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Jobs lined up for youths in Sh800m digital centres plan

The Pasha centres will operate like kiosks offering services including the Internet, photocopying and government application forms. Photo/FILE
The Pasha centres will operate like kiosks offering services including the Internet, photocopying and government application forms. Photo/FILE 

A government plan to set up information communication centres at the villages is finally being rolled out in December after a series of setbacks since it was announced in 2006.

The World Bank-funded project which involves installing Internet-connected computers at every district had been put off following a delay in releasing funds. (It will now be adjusted to fit into the new administrative structures that has replaced districts.)

The Sh800 million ($10 million) digital villages, to be known as ‘Pasha’ centres (‘pasha’ is Kiswahili for inform), will be equipped with Internet-connected computers and managed under the Kenya Transparency Communication Infrastructure Project.

The funds were released in July but rollout was pushed back to get a financial institution to manage the project aimed at addressing the disparity in accessing ICT facilities like the Internet, which remains an urban phenomenon.

The Communications Commission of Kenya (CCK), the telecoms industry watchdog, figures show that 90 per cent of the 6.4 million Internet users are in Nairobi and Mombasa.

Pasha centre

Organisers say the 300 ‘Pasha’ centres are seen as avenue of bridging the digital divide in the country.

The chairman of the Kenya ICT Board Paul Kukubo, who is in charge of the rollout, said the launch is next month.

“The project has taken long, which has been a disappointment to everybody, however the grand rollout has been set for before the end of the year” said Mr Kukubo. “The fund managers will be in charge of disbursing the grants to the entrepreneurs.”

Since its launch, the Kenya ICT Board has only established six such centres in Kangundo, Malindi, Mukuru Kayiaba in Nairobi, Kacheliba , Meru, and Garissa.

The digital centres are critical to the Government in employment creation and use the platforms in boosting its e-programmes that aim at improving service delivery.

The Pasha centres will provide a suite of services via the Internet, digital cameras, printers, fax machines and other communication infrastructure.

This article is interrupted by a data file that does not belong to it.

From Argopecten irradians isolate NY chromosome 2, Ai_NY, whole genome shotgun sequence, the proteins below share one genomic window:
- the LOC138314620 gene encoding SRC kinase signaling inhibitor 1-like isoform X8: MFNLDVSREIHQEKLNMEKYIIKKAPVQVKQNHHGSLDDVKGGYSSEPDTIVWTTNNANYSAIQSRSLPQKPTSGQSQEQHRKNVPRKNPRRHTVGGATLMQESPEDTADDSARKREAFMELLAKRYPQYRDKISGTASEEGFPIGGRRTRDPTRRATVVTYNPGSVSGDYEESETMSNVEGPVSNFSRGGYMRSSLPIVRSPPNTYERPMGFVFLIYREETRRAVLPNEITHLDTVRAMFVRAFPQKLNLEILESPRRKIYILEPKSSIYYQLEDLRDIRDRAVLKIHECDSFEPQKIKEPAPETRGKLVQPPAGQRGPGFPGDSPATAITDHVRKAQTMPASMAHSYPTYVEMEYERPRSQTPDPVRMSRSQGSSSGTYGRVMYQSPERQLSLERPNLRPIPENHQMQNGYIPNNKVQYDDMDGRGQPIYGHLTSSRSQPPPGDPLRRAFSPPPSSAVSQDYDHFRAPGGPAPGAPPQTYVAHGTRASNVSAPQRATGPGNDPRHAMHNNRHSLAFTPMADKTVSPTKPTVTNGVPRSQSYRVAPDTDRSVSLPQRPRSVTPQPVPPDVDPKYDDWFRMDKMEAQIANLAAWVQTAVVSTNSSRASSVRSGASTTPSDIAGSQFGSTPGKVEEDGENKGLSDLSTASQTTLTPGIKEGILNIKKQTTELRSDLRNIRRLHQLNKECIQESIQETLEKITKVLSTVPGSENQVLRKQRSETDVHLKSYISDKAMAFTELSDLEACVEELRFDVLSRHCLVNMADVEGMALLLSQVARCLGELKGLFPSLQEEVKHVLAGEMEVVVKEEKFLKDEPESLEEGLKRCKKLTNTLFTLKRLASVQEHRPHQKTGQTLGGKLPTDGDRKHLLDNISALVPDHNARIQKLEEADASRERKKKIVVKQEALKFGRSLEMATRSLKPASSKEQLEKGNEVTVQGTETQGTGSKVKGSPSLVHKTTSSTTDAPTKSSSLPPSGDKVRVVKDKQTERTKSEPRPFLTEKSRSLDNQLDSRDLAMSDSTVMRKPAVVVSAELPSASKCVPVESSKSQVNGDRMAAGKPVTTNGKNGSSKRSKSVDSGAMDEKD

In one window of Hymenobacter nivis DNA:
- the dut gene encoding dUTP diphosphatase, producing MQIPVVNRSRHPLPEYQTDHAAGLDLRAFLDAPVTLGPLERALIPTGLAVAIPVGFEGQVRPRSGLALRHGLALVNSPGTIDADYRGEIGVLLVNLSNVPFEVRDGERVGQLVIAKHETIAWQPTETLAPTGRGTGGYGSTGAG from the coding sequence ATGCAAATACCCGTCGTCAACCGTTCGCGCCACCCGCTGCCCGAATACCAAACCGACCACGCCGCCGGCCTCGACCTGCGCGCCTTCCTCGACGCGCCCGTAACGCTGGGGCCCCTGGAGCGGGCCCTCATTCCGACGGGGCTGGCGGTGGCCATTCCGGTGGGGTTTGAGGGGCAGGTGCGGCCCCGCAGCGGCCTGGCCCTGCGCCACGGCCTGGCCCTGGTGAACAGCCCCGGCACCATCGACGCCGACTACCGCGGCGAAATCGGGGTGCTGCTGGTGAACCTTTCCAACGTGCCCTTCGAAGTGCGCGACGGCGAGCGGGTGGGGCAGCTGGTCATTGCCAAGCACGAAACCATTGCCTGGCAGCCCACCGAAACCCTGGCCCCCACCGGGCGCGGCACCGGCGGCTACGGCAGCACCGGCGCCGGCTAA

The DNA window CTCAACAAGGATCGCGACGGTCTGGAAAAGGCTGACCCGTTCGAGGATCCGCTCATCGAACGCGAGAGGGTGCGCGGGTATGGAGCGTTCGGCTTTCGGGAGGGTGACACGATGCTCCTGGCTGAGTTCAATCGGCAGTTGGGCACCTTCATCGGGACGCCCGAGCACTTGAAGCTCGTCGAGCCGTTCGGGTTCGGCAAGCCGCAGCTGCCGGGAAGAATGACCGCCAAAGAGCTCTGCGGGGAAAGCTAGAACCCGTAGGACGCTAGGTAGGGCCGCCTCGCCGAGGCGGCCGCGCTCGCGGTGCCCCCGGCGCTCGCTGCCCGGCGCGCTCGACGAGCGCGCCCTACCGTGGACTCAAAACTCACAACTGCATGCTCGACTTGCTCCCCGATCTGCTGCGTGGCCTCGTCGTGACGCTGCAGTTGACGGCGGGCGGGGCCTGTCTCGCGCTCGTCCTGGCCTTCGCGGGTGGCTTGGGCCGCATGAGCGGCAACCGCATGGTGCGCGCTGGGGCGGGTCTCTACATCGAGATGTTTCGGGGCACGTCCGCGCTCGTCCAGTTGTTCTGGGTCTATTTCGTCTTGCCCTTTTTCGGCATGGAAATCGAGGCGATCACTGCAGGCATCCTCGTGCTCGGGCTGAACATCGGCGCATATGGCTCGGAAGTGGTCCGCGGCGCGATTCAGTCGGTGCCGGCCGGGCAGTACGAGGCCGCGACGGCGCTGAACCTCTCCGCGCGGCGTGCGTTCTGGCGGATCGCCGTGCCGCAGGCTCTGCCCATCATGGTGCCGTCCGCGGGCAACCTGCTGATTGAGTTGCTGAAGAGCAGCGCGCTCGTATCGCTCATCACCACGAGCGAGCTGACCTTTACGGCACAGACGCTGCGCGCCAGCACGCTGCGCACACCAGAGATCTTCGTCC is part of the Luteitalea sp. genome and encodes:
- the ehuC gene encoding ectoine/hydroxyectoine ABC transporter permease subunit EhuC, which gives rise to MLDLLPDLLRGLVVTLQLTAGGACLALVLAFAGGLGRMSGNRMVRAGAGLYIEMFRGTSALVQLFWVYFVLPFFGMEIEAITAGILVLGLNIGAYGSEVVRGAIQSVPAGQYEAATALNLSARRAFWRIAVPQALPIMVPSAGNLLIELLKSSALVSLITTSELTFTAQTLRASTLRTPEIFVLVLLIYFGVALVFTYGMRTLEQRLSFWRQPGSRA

Through the centres, users will access government services such as NSSF statements and driving licence application forms.

The Kenya ICT Board has identified 10 training firms to equip entrepreneurs who will be running the digital centres.

They will handle business subjects and IT courses targeting seamless services to the public.

Its four components are training, offering bandwidth capacity subsidy, IT support to the centres and providing a revolving fund.

The entrepreneur training has a budget of $2 million, the revolving fund ($4 million) while IT support and bandwidth support each has a budget of $2 million.

An initiative of the Ministry of Information and Communications, the fund rollout did not take-off due to delay releasing the grant and the difficulty in getting entrepreneurs in certain regions like North Eastern.

The Kenya ICT Board says the project had to abort in such thanks to the harsh conditions that saw selected youths pull out to take care of livestock during drought.

They also went out in search of food and water.

Recruiting new people, the Board says, took time and involved searching for other private partners to mitigate the time loss experienced while waiting for the development institution to release the funds.

Residents will walk into the centres like any other kiosk and be charged for service they get.

Safaricom has partnered with the Government to rollout similar facility that the Kenya ICT Board intends to use in positioning itself on data offering in the rural areas.

Together with other initiatives such as partnering with manufacturers of mobile handsets, computer vendors and financial institutions to offer fast-speed Internet at subsidised rates sets the pace in the race to clinch the yet to be tapped sector.

With only five per cent of Kenyans hooked to high speed Internet access by late last year the data segment offers huge potential for the entrepreneurs.

Others on the project are Telkom Kenya, which has been offering free bandwidth at the first six centres, Posta, which is using their centres, Copycat which provides photocopiers to this centres and Cisco that handles networking and offers Voice over Internet Protocol (VoIP) and video conferencing equipment.

One-stop register

Among other benefits, e-programmes have reduced tedious document procurement process prone to abuse.

The initiative being implemented by individual ministries through the e-government department and coordinated by the Kenya ICT Board has set up a single point of reference for acquisition and storage of all personal information.

The Ministry of Immigration rolled out an Integrated Population Registration System (IPRS), the one-stop population register with personal details of Kenyans and registered foreigners.

It will also be possible to register with agencies such as the Kenya Police, Kenya Revenue Authority, and the Teachers Service Commission.

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